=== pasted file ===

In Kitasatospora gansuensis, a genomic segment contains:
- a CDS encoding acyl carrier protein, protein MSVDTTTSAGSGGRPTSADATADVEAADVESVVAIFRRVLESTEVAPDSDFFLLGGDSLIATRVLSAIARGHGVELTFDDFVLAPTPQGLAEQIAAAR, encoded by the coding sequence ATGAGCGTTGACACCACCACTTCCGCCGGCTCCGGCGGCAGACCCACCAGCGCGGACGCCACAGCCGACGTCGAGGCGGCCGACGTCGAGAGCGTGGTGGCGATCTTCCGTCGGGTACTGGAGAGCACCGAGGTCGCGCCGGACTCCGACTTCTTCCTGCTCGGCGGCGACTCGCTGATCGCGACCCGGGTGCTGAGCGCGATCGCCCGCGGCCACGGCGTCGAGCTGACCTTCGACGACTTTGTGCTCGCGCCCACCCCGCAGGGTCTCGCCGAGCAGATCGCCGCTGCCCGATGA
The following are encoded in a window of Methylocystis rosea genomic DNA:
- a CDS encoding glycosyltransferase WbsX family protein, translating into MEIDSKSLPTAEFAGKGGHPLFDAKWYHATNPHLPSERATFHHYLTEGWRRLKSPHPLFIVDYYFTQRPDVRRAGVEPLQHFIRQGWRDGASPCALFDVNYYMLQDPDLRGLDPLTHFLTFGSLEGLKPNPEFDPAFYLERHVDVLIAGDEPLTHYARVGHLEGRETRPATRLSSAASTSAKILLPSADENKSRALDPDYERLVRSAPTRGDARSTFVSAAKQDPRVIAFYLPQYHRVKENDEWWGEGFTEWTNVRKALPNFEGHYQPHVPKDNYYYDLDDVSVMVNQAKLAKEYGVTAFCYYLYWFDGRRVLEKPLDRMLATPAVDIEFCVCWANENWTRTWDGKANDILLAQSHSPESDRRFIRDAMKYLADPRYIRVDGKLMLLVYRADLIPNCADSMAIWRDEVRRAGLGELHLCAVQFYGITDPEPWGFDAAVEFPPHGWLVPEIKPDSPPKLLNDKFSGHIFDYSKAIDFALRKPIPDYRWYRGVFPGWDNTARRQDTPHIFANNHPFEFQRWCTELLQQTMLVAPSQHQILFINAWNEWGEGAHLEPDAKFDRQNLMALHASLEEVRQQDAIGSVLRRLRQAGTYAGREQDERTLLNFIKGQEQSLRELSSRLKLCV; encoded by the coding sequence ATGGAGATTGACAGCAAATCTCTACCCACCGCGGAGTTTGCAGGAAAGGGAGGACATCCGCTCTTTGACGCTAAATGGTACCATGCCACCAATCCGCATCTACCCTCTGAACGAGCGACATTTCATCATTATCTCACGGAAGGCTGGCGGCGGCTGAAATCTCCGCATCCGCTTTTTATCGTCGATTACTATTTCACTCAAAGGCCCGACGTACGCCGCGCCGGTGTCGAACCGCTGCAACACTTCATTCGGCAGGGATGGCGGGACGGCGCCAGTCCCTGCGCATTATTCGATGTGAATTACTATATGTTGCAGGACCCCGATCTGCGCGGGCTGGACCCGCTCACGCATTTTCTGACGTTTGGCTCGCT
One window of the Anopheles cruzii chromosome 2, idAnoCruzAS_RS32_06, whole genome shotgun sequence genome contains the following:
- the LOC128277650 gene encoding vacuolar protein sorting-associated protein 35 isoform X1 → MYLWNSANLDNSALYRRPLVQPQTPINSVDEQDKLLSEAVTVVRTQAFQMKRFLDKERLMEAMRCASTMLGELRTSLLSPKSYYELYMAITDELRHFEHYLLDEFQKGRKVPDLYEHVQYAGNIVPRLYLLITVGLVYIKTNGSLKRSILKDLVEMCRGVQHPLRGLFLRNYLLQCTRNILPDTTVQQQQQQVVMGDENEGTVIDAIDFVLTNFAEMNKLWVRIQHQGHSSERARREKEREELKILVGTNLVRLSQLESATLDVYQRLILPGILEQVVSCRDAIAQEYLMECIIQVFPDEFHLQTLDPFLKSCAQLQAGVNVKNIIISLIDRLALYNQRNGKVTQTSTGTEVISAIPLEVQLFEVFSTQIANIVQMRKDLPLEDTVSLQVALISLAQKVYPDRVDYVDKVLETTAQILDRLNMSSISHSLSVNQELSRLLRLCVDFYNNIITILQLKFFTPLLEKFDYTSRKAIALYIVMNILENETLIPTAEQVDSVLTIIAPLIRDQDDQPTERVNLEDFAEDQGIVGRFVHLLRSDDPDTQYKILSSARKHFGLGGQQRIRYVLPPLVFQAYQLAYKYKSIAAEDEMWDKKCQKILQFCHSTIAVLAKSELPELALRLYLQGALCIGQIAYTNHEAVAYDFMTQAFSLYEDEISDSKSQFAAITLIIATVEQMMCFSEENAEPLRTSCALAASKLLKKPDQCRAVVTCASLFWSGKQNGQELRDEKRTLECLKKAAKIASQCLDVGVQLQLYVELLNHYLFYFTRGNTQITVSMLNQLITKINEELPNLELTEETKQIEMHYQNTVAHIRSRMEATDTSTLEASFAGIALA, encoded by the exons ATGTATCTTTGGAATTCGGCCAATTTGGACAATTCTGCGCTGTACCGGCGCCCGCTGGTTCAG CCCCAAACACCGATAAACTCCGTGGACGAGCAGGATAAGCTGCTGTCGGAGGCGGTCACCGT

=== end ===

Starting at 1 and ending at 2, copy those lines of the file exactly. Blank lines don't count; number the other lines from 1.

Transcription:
In Kitasatospora gansuensis, a genomic segment contains:
- a CDS encoding acyl carrier protein, protein MSVDTTTSAGSGGRPTSADATADVEAADVESVVAIFRRVLESTEVAPDSDFFLLGGDSLIATRVLSAIARGHGVELTFDDFVLAPTPQGLAEQIAAAR, encoded by the coding sequence ATGAGCGTTGACACCACCACTTCCGCCGGCTCCGGCGGCAGACCCACCAGCGCGGACGCCACAGCCGACGTCGAGGCGGCCGACGTCGAGAGCGTGGTGGCGATCTTCCGTCGGGTACTGGAGAGCACCGAGGTCGCGCCGGACTCCGACTTCTTCCTGCTCGGCGGCGACTCGCTGATCGCGACCCGGGTGCTGAGCGCGATCGCCCGCGGCCACGGCGTCGAGCTGACCTTCGACGACTTTGTGCTCGCGCCCACCCCGCAGGGTCTCGCCGAGCAGATCGCCGCTGCCCGATGA